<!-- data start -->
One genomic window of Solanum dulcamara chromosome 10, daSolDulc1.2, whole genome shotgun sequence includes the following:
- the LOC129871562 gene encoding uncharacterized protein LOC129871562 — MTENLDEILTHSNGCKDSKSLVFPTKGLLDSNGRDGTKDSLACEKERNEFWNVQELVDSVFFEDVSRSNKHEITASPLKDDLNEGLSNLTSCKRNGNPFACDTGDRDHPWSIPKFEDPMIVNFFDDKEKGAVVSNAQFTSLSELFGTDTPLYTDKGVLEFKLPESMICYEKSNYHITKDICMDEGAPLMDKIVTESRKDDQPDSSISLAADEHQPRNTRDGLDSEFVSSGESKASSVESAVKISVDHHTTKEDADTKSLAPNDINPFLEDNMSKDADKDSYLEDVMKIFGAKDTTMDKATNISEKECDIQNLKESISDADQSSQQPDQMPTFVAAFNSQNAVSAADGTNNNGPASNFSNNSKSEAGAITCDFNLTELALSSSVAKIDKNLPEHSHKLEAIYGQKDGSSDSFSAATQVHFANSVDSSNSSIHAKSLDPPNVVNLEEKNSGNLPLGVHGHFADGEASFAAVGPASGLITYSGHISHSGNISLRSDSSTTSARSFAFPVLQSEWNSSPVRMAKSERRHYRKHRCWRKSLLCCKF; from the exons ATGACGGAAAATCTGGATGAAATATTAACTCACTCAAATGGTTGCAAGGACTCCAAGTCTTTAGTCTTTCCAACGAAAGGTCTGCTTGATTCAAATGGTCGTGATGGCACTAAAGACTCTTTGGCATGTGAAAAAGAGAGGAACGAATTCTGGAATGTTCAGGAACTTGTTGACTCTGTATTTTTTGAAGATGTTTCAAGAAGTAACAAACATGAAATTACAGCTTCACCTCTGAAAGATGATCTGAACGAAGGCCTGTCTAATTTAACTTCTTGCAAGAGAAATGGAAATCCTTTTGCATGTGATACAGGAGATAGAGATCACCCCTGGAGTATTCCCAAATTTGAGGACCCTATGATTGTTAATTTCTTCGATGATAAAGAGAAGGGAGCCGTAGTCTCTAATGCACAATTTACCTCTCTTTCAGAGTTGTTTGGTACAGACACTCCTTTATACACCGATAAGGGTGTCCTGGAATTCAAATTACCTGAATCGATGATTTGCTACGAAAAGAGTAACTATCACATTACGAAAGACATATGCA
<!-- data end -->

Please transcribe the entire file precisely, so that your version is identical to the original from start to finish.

One genomic window of Solanum dulcamara chromosome 10, daSolDulc1.2, whole genome shotgun sequence includes the following:
- the LOC129871562 gene encoding uncharacterized protein LOC129871562 — MTENLDEILTHSNGCKDSKSLVFPTKGLLDSNGRDGTKDSLACEKERNEFWNVQELVDSVFFEDVSRSNKHEITASPLKDDLNEGLSNLTSCKRNGNPFACDTGDRDHPWSIPKFEDPMIVNFFDDKEKGAVVSNAQFTSLSELFGTDTPLYTDKGVLEFKLPESMICYEKSNYHITKDICMDEGAPLMDKIVTESRKDDQPDSSISLAADEHQPRNTRDGLDSEFVSSGESKASSVESAVKISVDHHTTKEDADTKSLAPNDINPFLEDNMSKDADKDSYLEDVMKIFGAKDTTMDKATNISEKECDIQNLKESISDADQSSQQPDQMPTFVAAFNSQNAVSAADGTNNNGPASNFSNNSKSEAGAITCDFNLTELALSSSVAKIDKNLPEHSHKLEAIYGQKDGSSDSFSAATQVHFANSVDSSNSSIHAKSLDPPNVVNLEEKNSGNLPLGVHGHFADGEASFAAVGPASGLITYSGHISHSGNISLRSDSSTTSARSFAFPVLQSEWNSSPVRMAKSERRHYRKHRCWRKSLLCCKF; from the exons ATGACGGAAAATCTGGATGAAATATTAACTCACTCAAATGGTTGCAAGGACTCCAAGTCTTTAGTCTTTCCAACGAAAGGTCTGCTTGATTCAAATGGTCGTGATGGCACTAAAGACTCTTTGGCATGTGAAAAAGAGAGGAACGAATTCTGGAATGTTCAGGAACTTGTTGACTCTGTATTTTTTGAAGATGTTTCAAGAAGTAACAAACATGAAATTACAGCTTCACCTCTGAAAGATGATCTGAACGAAGGCCTGTCTAATTTAACTTCTTGCAAGAGAAATGGAAATCCTTTTGCATGTGATACAGGAGATAGAGATCACCCCTGGAGTATTCCCAAATTTGAGGACCCTATGATTGTTAATTTCTTCGATGATAAAGAGAAGGGAGCCGTAGTCTCTAATGCACAATTTACCTCTCTTTCAGAGTTGTTTGGTACAGACACTCCTTTATACACCGATAAGGGTGTCCTGGAATTCAAATTACCTGAATCGATGATTTGCTACGAAAAGAGTAACTATCACATTACGAAAGACATATGCA